CSOs Using FOI Act to Keep Public Institutions on Their Toes, Says Federal Attorney-General

Media Rights Agenda
By Media Rights Agenda August 8, 2017 10:52 Updated
Mr. Abubakar Malami,  Attorney General of the Federation (AGF) and Minister of Justice

Mr. Abubakar Malami,
Attorney General of the Federation (AGF) and Minister of Justice

The bulk of Freedom of Information (FOI) requests made to public institutions since 2011, when he FOI Act was passed into Law, have originated from civil society organizations (CSOs), according to the Attorney-General of the Federation and Minister of Justice, Mr. Abubakar Malami (SAN).

In his latest Annual Report on the Implementation of the FOI Act, submitted to the National Assembly pursuant to Section 29 of the FOI Act, Mr. Malami said such requests made by CSOs, “have kept public institutions on their toes and also enhanced understanding of the practical aspects of the FOI Act.”

He noted that although “the Act is relatively novel, public perception of it and its application are gradually taking root and will ultimately stand Nigeria in good stead.”

The nation’s top lawyer, who is given oversight responsibility for the FOI Act, however, highlighted “formidable challenges of implementation” confronting the Act, observing that the Law was not passed until after a period of 17 years after it was first mooted and that “unfortunately during the period of advocacy for the passage of the law, very little was done to gain public support and sensitize all operators of the Act on their expected roles in its implementation.”

He stressed the need for “concerted effort by all tiers of Government to ensure that public officers shrug off a culture of secrecy and embrace the values of transparency and openness embedded in the Act.”

The comments of the Federal Attorney-General implied, for the first time, his belief that the FOI Act applies to all tiers of government in the face of a vigorous challenge mounted by several states to its applicability to states and local governments.

Mr. Malami noted that it was “a matter of concern that in spite of reminders on submission of annual reports, public institutions under the legislative branches of government since 2012, have not submitted any report on the implementation of FOI Act to the Office of the Honourable Attorney-General of the Federation, as required.”

Remarking that a “recurring decimal” in access to information is good record keeping and management, the Justice Minister said: “Unless and until government takes concrete steps towards good records management, the success of the FOI Act will be in great jeopardy.”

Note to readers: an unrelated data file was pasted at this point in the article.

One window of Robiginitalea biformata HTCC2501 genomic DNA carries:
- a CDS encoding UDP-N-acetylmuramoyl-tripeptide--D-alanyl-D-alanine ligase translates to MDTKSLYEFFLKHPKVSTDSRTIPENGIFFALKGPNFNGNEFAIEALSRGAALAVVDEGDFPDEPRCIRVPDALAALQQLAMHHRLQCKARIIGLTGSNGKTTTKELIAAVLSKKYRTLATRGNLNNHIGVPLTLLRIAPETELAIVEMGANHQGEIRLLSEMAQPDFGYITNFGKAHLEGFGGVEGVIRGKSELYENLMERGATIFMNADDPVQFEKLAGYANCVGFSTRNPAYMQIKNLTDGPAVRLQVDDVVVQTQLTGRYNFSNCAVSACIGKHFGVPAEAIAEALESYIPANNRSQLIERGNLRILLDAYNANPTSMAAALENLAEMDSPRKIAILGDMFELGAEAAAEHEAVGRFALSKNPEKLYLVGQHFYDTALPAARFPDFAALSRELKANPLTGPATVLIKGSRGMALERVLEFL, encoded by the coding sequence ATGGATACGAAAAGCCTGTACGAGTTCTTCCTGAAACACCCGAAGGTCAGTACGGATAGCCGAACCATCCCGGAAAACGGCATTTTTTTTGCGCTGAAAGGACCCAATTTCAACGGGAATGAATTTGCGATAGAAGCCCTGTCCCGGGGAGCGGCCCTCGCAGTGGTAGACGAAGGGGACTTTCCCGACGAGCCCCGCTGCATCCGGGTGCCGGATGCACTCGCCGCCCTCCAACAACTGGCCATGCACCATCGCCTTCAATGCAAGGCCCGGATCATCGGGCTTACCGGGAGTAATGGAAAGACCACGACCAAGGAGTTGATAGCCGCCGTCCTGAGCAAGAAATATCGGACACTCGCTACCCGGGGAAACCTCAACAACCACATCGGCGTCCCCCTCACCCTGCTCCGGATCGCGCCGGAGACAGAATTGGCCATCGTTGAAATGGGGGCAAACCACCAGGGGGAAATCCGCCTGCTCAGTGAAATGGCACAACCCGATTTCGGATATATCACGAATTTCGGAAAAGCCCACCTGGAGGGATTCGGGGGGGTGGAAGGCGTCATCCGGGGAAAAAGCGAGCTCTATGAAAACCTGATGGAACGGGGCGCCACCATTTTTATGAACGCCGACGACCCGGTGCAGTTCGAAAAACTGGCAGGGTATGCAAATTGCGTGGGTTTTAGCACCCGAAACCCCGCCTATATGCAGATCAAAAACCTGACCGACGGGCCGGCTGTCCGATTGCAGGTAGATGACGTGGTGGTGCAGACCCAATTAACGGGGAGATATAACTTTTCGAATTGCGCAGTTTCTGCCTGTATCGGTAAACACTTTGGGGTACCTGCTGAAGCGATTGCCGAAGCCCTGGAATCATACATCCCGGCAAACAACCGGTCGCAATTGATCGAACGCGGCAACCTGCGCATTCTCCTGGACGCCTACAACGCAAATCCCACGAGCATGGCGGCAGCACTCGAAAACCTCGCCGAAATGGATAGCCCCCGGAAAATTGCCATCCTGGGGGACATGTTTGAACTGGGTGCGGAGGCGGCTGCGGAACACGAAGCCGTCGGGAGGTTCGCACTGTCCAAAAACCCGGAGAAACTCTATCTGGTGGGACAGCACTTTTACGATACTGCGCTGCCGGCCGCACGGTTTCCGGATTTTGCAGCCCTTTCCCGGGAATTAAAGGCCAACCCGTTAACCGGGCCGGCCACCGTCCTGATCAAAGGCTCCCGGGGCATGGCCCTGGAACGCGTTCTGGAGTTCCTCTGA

Other challenges, which the Federal Attorney-General said were encountered in the course of implementing the FOI Act in 2016, are that:

• There is general lack of funding for FOI activities across government departments;

• There is general apathy among those who should operate the Act, which is worsened by a high level of ignorance about the provisions of the Act and the nature of their obligations under it, as a result of which there is a need for intense and continuous sensitization of government officials.

• Public institutions invariably respond to requests well beyond the seven days required by the Act, primarily because they lack necessary structures and framework for implementing it. He illustrated the problem with the fact that most public Institutions opt for the setting up of committees rather than establishing FOI units, which will require a separate budgetary vote. But he stressed that committees cannot respond timeously to FOI requests.

• There is the challenge of bottlenecks in some public institutions as FOI letters go from one officer to another before finally getting to the desk officers usually by the seventh day. In addition, he said, some public institutions’ top management are suspicious of the Act and consequently do not cooperate with its implementation.

• The Office of the Attorney-General of the Federation, which is entrusted with oversight of the FOI Act, ought to be empowered to draw up, harmonise and conduct categories of trainings for the Chief Executive Officers of all public institutions as well as FOI desk officers on a periodic basis.

The report also reflected the persistent poor level of compliance by public institutions with their reporting obligations as only 54 public institutions were reported to have submitted their annual reports for the year 2016, out of the over 800 Federal public institutions and thousands of such institutions at the state and local government levels.

Out of the 54 public institutions that submitted reports for 2016, 13 submitted the reports later than the February 1 deadline stipulated by the Act.

Submissions for previous years were 16 public institutions for the year 2011; 32 public institutions for the year 2012; 51 public institutions for the year 2013; 60 public institutions for year 2014 and 44 public institutions for the year 2015.

Media Rights Agenda
By Media Rights Agenda August 8, 2017 10:52 Updated
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